Everything you need to know about UK student property investment

October 12, 2015 | by | 0 Comments

Which UK city promises the best return for landlords catering for students? Oxford or Cambridge, perhaps? London, maybe? The answer is Coventry, and the reason is straightforward: it’s one of the only cities in the country that has two major Universities in Coventry and Warwick (which is second).

According to the Coventry Telegraph a landlord can expect a yield of 6.03% on their investment, equating to £1,780 a month. It wouldn’t take too long to pay off a mortgage at that rate, and then save some more for a deposit – to start the process over by buying another home to rent again.

Hoovering up homes with multiple bedrooms that are near Universities or their bus routes would seem like printing money, providing one can get a mortgage. Lenders traditionally want a higher deposit before agreeing to a buy-to-let mortgage, and the mortgage offer itself may depend on the rent that you are intending to charge.

The statue of Lady Godiva in the centre of Coventry. The city is now one of the most profitable for landlords investing in student housing

The statue of Lady Godiva in the centre of Coventry. The city is now one of the most profitable for landlords investing in student housing

It’s not all plain sailing. Students are messy creatures, so packing several of them into a home and expecting it to stay immaculate is naïve at best. That said, most won’t be staying for more than a year or two, and there’s always a deposit you can take from them.

Some non-student residents can be antagonistic towards students, and it can sometimes be difficult to gain planning permission. There’s also a risk that, as with any buy-to-let, you might not get the numbers to rent the home. Councillors in Plymouth recently expressed concern that new ‘large-scale’ accommodation blocks  – a growing trend in our cities – would remain unfilled. Despite developers attempting to quash these fears, they are commonplace. As student debt continues to rise, many just go straight into employment at 18 years of age and leave studying behind.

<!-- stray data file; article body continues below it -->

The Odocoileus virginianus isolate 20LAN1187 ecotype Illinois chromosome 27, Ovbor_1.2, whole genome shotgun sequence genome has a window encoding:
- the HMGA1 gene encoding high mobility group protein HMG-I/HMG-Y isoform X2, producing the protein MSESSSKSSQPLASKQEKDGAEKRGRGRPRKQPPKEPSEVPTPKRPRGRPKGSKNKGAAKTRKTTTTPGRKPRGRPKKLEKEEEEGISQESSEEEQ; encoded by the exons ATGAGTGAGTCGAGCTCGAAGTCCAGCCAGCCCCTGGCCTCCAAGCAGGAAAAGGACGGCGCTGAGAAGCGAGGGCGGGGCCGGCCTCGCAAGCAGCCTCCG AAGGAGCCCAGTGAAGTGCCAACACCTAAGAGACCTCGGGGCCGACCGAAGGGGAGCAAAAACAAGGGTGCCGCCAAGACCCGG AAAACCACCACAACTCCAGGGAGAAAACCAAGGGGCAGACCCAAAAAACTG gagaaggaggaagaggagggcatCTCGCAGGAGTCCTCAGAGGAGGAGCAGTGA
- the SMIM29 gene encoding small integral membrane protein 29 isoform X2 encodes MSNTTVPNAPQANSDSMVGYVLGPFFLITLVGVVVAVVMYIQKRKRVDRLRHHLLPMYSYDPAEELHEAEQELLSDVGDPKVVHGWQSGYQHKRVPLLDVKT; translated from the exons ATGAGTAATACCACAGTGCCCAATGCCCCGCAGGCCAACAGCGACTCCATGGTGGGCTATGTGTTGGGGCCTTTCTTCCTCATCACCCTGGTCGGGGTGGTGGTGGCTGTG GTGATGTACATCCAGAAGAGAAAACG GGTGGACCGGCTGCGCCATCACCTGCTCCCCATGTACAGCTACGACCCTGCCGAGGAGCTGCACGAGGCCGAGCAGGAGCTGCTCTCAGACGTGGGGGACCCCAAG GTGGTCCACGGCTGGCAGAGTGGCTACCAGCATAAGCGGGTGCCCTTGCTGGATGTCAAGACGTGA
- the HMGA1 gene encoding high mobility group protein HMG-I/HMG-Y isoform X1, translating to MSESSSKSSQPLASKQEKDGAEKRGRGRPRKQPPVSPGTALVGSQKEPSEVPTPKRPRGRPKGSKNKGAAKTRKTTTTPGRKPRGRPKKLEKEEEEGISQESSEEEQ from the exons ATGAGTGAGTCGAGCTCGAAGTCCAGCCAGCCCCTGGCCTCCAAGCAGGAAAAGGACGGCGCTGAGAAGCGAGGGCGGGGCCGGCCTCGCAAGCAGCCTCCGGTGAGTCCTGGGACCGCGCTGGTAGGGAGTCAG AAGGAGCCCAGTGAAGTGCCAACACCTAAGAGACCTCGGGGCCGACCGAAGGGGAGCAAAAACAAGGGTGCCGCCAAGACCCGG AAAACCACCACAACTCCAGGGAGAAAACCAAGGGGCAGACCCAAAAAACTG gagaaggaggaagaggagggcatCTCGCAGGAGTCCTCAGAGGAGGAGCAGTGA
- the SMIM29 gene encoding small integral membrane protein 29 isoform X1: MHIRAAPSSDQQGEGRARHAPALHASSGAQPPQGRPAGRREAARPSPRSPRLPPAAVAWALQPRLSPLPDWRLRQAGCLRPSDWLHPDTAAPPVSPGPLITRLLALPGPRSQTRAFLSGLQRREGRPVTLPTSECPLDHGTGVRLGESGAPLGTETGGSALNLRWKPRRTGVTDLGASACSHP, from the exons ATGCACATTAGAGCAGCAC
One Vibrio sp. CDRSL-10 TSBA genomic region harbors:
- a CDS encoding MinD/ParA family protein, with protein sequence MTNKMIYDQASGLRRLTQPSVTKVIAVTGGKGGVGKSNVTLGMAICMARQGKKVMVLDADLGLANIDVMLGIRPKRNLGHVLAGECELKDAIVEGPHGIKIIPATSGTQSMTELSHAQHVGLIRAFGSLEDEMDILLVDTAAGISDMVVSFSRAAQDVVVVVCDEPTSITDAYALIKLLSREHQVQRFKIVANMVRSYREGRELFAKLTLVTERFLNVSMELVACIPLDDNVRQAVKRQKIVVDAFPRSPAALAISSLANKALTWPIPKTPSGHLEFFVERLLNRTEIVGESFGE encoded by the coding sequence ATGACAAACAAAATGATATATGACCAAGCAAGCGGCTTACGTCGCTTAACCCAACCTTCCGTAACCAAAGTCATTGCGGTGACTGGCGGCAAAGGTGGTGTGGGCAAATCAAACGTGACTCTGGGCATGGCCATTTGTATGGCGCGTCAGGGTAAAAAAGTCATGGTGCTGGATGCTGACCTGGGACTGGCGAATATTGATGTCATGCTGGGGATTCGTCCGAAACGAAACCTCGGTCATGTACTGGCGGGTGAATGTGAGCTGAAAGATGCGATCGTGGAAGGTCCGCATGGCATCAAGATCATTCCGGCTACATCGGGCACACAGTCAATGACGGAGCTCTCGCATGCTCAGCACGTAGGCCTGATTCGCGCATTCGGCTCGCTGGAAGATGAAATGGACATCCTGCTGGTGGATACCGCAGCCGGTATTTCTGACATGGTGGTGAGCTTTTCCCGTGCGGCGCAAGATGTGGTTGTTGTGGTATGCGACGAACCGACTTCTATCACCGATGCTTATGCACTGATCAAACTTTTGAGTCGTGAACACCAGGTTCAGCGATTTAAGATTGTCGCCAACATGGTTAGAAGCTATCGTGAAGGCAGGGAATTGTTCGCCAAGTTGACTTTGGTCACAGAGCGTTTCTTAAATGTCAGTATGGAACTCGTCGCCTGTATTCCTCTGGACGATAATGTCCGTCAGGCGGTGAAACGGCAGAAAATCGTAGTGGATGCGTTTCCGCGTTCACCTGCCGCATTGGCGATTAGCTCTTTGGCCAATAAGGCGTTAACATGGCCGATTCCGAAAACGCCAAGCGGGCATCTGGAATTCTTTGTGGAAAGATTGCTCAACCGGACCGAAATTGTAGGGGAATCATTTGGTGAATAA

Be aware also that students and DIY don’t normally mix. You’ll also benefit from paying an estate agent such as HouseSimple.com to find the tenants, produce the paperwork and iron out any legal issues, and pay regular checks to the property.

The more experience you gain, the more you’ll be aware of what’s important to students and therefore which homes to target. The market is changing constantly and there are always offers that seem too good to be true, which often means that they are. For example, The Telegraph reported on the phenomena of purpose-built accommodation ‘pods’, comprising gyms, cafes and en-suite bathrooms.

They promise returns of 35% over five years, and as much as 10% in year 1, but there are disadvantages. The pods are usually sold on a cash-only basis, and sold before they are even completed – meaning that the buyer is liable to lose their money should the developers’ company collapse. Several high-profile court cases have ensued from the fallout.

Don’t let that put you off completely. Student housing has been described as one of the best performing asset classes in Britain, and for good reason. The key is research, backed up by experience and the money to get the right home. Look at bus routes and takeaways and shopping centres and bars, seek advice from students and landlords and estate agents. And then buy a home to make a perfect pad for a grad – and a few pennies for yourself.



Category: Business

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